ACLU Urges Loudoun Officials to Preserve Public Forum at County Courthouse

Affiliate: ACLU of Virginia
July 19, 2010 12:00 am

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Usage rules adopted last year, but some are seeking elimination of forum.


Loudoun County, Virginia – The ACLU of Virginia today faxed a letter to members of the Loudoun County Board of Supervisors requesting that they not eliminate a public forum for temporary displays on the lawn of the Loudoun County Courthouse in Leesburg.

Two weeks ago, the Loudoun County Ground and Facility Committee asked the Board of Supervisors to remove the public forum at the courthouse, and the Board agreed to address the issue at its meeting tomorrow. Late last week, the Leesburg Town Council countered the Ground and Facility Committee by announcing its support for the public forum, which allows up to ten temporary displays at a time in a designated area of the courthouse.

The controversy over the courthouse forum began last fall when the Ground and Facility Committee voted to close the existing public forum, a move that would have prevented citizens from placing Christmas displays at the courthouse, as they have done for years. The Board of Supervisors then ordered the forum to remain open, and rules were put in place to regulate size and tenure of displays and to ensure that there would be no discrimination against displays based on their content.

According to news reports, the forum has been used regularly, but especially during the holiday season. In addition to the traditional Christmas tree and crèche, the lawn has held a Menorah, a Sikh display, display by an interfaith group, and one from the Freedom from Religion Foundation.

“While the controversy here has centered on religious displays, all kinds of expression are equally welcome in a public forum, including political and social messages,” said ACLU of Virginia Executive Director Kent Willis.

“We should all be supportive of preserving traditional town center public forums,” added Willis. “They are not only an important part of our cultural and political heritage, but also of our ongoing vitality as a nation. Unfortunately, you won’t find many outside of cities and older towns like Leesburg.”

A copy of Willis’s letter to the Board of Supervisors can be found online at:

July 19, 2010

Via Facsimile (703-777-0421)

Loudoun County Board of Supervisors
P.O. Box 7000
Mailstop #01
Leesburg, Virginia 20177-7000

RE: Request to Protect Public Forum at the Loudoun County Courthouse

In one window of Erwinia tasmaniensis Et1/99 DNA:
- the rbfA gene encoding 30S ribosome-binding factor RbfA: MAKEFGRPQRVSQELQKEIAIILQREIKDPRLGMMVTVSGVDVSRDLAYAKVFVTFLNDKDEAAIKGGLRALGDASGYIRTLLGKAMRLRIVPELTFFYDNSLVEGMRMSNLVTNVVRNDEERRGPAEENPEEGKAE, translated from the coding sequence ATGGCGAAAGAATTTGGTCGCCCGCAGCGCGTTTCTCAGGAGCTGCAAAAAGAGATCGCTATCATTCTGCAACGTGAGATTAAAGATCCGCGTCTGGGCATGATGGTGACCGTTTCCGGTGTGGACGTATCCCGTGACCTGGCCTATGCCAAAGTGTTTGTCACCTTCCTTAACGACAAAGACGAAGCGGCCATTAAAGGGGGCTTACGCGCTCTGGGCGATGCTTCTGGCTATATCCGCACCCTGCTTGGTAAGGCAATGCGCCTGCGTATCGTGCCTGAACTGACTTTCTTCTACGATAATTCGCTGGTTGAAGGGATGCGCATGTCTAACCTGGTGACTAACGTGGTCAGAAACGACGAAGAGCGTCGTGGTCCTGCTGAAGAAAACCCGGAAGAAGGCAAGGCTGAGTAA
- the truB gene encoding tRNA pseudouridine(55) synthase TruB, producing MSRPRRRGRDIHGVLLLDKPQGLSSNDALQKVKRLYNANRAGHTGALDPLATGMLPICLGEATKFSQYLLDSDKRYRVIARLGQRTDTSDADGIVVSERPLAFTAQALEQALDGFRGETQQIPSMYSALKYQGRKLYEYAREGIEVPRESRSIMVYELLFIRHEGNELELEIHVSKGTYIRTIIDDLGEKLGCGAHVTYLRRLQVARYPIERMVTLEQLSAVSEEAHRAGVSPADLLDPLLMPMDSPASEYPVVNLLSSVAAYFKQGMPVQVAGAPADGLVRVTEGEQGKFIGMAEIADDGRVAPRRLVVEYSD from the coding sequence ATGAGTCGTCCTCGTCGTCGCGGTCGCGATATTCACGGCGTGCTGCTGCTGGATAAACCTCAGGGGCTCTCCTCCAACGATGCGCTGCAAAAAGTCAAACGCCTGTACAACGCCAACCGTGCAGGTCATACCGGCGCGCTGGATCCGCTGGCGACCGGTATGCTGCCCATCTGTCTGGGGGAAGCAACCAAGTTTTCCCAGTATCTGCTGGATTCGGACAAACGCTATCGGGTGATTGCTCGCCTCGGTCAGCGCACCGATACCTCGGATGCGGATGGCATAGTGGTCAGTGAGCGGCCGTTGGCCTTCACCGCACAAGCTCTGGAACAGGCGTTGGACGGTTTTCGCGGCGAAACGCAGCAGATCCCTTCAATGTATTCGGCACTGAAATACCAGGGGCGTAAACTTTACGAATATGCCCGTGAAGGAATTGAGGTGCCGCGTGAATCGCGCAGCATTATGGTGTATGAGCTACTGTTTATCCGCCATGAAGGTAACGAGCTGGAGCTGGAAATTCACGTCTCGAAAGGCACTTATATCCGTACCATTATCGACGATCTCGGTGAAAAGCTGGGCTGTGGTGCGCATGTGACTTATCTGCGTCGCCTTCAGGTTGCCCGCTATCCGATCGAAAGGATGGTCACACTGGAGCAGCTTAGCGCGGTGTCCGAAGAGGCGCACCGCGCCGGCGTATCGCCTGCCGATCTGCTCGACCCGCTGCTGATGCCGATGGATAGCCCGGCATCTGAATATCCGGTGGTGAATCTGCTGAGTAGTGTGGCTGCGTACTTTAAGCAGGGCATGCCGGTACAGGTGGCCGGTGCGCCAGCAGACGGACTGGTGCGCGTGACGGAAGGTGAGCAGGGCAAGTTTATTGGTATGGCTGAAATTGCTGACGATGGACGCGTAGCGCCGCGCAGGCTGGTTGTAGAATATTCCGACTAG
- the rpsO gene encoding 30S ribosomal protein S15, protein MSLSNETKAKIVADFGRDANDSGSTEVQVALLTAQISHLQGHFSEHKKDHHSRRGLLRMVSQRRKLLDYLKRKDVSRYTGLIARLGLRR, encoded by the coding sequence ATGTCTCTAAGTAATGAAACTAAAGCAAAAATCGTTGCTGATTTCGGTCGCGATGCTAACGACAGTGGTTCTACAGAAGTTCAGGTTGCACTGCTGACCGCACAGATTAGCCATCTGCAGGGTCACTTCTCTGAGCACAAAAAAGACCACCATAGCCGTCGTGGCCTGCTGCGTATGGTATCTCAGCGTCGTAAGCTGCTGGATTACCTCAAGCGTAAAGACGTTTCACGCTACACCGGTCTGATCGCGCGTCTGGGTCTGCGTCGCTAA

Dear Board of Supervisors Members:

I am writing to request that the Loudoun County Board of Supervisors reject a request by the Courthouse Ground and Facilities Committee to prohibit public displays at the Loudoun County Courthouse in Leesburg.

This is not a legal issue — you clearly have the authority to close the public forum at the Courthouse — but it is an important public policy matter that I hope you will address with an eye toward preserving the spirit of free expression that is so much a part of our nation’s heritage and continuing vitality.

Once a mainstay of every community, traditional public forums in town centers are disappearing. Largely to blame is the manner in which suburban areas have developed over the last 50 years. Traditional town centers where residents shopped, tended to public affairs and gathered for special occasions are now fragmented and geographically scattered in the suburbs.

Shopping malls and centers are the closest suburban relatives of traditional town centers, but they serve a more limited function and are privately-owned. Operators of malls typically prohibit leafleting, political campaigning and displays with social messages. Or they allow such forms of expression, but only if they support the views expressed by them. In public forums, on the contrary, the government may not discriminate based on the viewpoint of the message.

Some states have passed laws or interpreted their constitutions to extend free speech protections to private property in limited circumstances, such as sidewalks at outdoor shopping centers and central plazas at malls. In Virginia, however, the only public forums are on government-controlled property.

Our founding fathers, Congress, the courts, and most historians see the right to use public space to express social, political, religious views as the quintessential embodiment of the American spirit. The American Revolution may have been hatched in parlors and churches, but it became a movement because of postings, readings and debates in town centers across the Colonies.

I am aware that some county residents have objected to the content of the displays that have appeared at the Courthouse since the new rules were adopted. This is to be expected, but should not be feared. Supreme Court cases defining and shaping the First Amendment are filled with language recognizing the discomfort that freedom of expression can evoke, especially when unpopular or unsettling ideas are being communicated.

Without question, those who took to the streets to support abolition of slavery, the right of women to vote, and right of racial minorities to be free from discrimination created great discomfort when they first began their efforts to change the hearts and minds of their fellow citizens. Without public forums, though, these important movements would have been delayed by many years.

Last December, Loudoun County public officials adopted rules for displays at the courthouse. If after eight months of usage, significant problems have emerged, we urge you not to eliminate the forum altogether but to modify the rules for usage.

Should you choose to change the rules, please do so only as necessary and in a manner that preserves the viewpoint-neutrality required by law.

I thank you for your attention.


Kent Willis
Executive Director

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